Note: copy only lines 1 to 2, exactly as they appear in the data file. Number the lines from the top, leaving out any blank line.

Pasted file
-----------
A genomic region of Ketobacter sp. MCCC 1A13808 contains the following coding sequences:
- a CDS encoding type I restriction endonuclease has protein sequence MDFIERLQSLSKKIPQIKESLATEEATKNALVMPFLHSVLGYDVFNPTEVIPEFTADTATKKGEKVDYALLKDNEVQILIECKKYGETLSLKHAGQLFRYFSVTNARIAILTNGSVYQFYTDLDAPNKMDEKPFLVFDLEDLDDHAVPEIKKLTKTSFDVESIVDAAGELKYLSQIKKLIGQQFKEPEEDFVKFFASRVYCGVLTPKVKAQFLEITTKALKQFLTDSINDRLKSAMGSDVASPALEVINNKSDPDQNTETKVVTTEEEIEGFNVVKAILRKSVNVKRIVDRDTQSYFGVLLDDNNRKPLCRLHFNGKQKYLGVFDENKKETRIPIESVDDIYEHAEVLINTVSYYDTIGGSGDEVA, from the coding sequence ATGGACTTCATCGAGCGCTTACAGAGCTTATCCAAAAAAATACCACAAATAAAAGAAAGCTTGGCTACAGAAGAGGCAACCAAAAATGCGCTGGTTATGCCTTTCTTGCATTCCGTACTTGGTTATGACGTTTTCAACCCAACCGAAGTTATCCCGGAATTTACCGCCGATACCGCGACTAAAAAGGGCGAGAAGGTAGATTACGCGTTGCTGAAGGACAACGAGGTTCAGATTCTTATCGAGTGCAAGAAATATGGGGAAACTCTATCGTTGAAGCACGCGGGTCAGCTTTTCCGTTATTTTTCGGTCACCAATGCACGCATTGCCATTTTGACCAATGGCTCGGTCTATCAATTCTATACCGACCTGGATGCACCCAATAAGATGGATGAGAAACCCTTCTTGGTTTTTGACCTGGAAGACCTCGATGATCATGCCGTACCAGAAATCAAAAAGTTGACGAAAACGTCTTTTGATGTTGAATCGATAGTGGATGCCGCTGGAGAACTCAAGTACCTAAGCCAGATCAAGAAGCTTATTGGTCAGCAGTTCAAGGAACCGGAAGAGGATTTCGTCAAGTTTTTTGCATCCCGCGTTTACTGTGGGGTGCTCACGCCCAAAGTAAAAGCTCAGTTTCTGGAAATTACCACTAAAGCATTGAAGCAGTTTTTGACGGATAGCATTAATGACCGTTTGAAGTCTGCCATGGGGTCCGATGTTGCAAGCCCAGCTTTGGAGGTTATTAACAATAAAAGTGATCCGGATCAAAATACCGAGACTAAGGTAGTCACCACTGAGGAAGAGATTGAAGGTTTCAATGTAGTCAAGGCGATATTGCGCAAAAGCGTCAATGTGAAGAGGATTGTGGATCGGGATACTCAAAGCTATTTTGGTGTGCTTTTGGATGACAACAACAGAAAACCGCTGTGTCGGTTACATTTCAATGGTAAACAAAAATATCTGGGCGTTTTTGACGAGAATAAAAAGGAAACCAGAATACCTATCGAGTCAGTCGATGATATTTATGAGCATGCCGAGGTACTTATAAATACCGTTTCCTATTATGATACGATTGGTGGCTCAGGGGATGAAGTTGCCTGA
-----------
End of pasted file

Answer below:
A genomic region of Ketobacter sp. MCCC 1A13808 contains the following coding sequences:
- a CDS encoding type I restriction endonuclease has protein sequence MDFIERLQSLSKKIPQIKESLATEEATKNALVMPFLHSVLGYDVFNPTEVIPEFTADTATKKGEKVDYALLKDNEVQILIECKKYGETLSLKHAGQLFRYFSVTNARIAILTNGSVYQFYTDLDAPNKMDEKPFLVFDLEDLDDHAVPEIKKLTKTSFDVESIVDAAGELKYLSQIKKLIGQQFKEPEEDFVKFFASRVYCGVLTPKVKAQFLEITTKALKQFLTDSINDRLKSAMGSDVASPALEVINNKSDPDQNTETKVVTTEEEIEGFNVVKAILRKSVNVKRIVDRDTQSYFGVLLDDNNRKPLCRLHFNGKQKYLGVFDENKKETRIPIESVDDIYEHAEVLINTVSYYDTIGGSGDEVA, from the coding sequence ATGGACTTCATCGAGCGCTTACAGAGCTTATCCAAAAAAATACCACAAATAAAAGAAAGCTTGGCTACAGAAGAGGCAACCAAAAATGCGCTGGTTATGCCTTTCTTGCATTCCGTACTTGGTTATGACGTTTTCAACCCAACCGAAGTTATCCCGGAATTTACCGCCGATACCGCGACTAAAAAGGGCGAGAAGGTAGATTACGCGTTGCTGAAGGACAACGAGGTTCAGATTCTTATCGAGTGCAAGAAATATGGGGAAACTCTATCGTTGAAGCACGCGGGTCAGCTTTTCCGTTATTTTTCGGTCACCAATGCACGCATTGCCATTTTGACCAATGGCTCGGTCTATCAATTCTATACCGACCTGGATGCACCCAATAAGATGGATGAGAAACCCTTCTTGGTTTTTGACCTGGAAGACCTCGATGATCATGCCGTACCAGAAATCAAAAAGTTGACGAAAACGTCTTTTGATGTTGAATCGATAGTGGATGCCGCTGGAGAACTCAAGTACCTAAGCCAGATCAAGAAGCTTATTGGTCAGCAGTTCAAGGAACCGGAAGAGGATTTCGTCAAGTTTTTTGCATCCCGCGTTTACTGTGGGGTGCTCACGCCCAAAGTAAAAGCTCAGTTTCTGGAAATTACCACTAAAGCATTGAAGCAGTTTTTGACGGATAGCATTAATGACCGTTTGAAGTCTGCCATGGGGTCCGATGTTGCAAGCCCAGCTTTGGAGGTTATTAACAATAAAAGTGATCCGGATCAAAATACCGAGACTAAGGTAGTCACCACTGAGGAAGAGATTGAAGGTTTCAATGTAGTCAAGGCGATATTGCGCAAAAGCGTCAATGTGAAGAGGATTGTGGATCGGGATACTCAAAGCTATTTTGGTGTGCTTTTGGATGACAACAACAGAAAACCGCTGTGTCGGTTACATTTCAATGGTAAACAAAAATATCTGGGCGTTTTTGACGAGAATAAAAAGGAAACCAGAATACCTATCGAGTCAGTCGATGATATTTATGAGCATGCCGAGGTACTTATAAATACCGTTTCCTATTATGATACGATTGGTGGCTCAGGGGATGAAGTTGCCTGA